Director of Research, School of Computing and Information Systems, Kingston University.
Professor Jones is a member of the UK's biggest visual surveillance research group within Kingston University's Digital Imaging Research Centre (which he founded). The DIRC has developed a particular international recognition for its work on video surveillance, in particular detecting suspicious behaviour captured on CCTV as it unfolds or analysing the giga-volumes of stored CCTV video for clues after an offence or incident has happened.
"Our research is aimed at developing surveillance tools for existing CCTV infra-structures primarily to improve incident detection and assist CCTV control room operations," says Prof Jones. "Typical CCTV installations expect security staff to monitor large numbers of cameras, and whilst experienced operators are good at interpreting events, attention spans can be extremely short. In addition, most CCTV systems are used to manage incidents typically reported by ground staff, members of the public and intrusion alarms, rather than the CCTV system itself. Our research is now focussing on intelligent systems which can detect an event as it is occurring, and alert surveillance staff to an unusual event, as opposed to using the video surveillance information in a retrospective way."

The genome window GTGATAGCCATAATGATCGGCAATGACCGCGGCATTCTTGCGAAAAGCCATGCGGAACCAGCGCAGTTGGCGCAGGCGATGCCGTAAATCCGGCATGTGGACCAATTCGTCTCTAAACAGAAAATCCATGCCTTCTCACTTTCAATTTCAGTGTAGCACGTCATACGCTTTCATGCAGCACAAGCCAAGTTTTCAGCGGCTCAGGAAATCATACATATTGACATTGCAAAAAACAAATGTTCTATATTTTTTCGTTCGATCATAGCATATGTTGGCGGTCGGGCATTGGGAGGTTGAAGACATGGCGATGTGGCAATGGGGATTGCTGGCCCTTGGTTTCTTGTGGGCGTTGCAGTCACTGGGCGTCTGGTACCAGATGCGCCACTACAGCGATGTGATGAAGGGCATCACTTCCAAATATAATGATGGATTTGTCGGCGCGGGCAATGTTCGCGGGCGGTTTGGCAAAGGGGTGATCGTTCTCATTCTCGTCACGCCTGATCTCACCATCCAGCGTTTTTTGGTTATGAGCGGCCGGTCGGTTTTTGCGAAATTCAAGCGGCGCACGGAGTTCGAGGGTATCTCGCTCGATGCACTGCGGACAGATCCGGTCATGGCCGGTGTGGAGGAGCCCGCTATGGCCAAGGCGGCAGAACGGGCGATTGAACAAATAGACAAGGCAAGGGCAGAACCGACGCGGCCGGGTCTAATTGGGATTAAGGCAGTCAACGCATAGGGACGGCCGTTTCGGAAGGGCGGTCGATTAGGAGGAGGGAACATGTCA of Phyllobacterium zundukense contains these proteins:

The DIRC has also been involved in many government and industry- funded research projects involving the main UK police organisations, Home Office Scientific Development Branch and the National Police Improvement Agency. As well as being a member of the Engineering and Physical Sciences Research Councils College, Prof Jones is regularly asked to attend Police and Home Office advisory meetings and workshops on future requirements or emerging technologies in visual surveillance. He is also a guest editor for special issues of Image & Vision Computing, and Computer Vision and Image Understanding journals.
Prof Jones' computer vision work is concerned with developing computer algorithms to analyse camera images or video streams. The range of applications is vast, from medical imaging techniques and film editing tools to developing mobile phone tools which can manipulate images.
|1994||PhD Computer Vision (King's College, London)|
|1985||BSc (Hons), Electrical Engineering (Edinburgh University)|
|September 2007 -||Director of Research - School of Computing and Information Systems, Kingston University.|
|September 2006 -||Professor - Faculty of Science, Engineering and Computing, Kingston University.|
|September 2000 - August 2007||Director - Digital Imaging Research Centre, Faculty of Computing and Information Systems and Mathematics, Kingston University.|
|September 1997 - August 2006||Reader - School of Computer Science and Electronic Systems, Kingston University.|
Chair and organiser of the annual IEEE international workshops on visual surveillance.
International Advisory Board, Focus (Institute Centre of Excellence in Sensors, Multisensorsand Sensor Networks), Swedish Defence Research Agency.
"Video-based threat assessment and biometrics" EPSRC Network with the Police Information Technology Office and the Home Office Scientific Development Branch.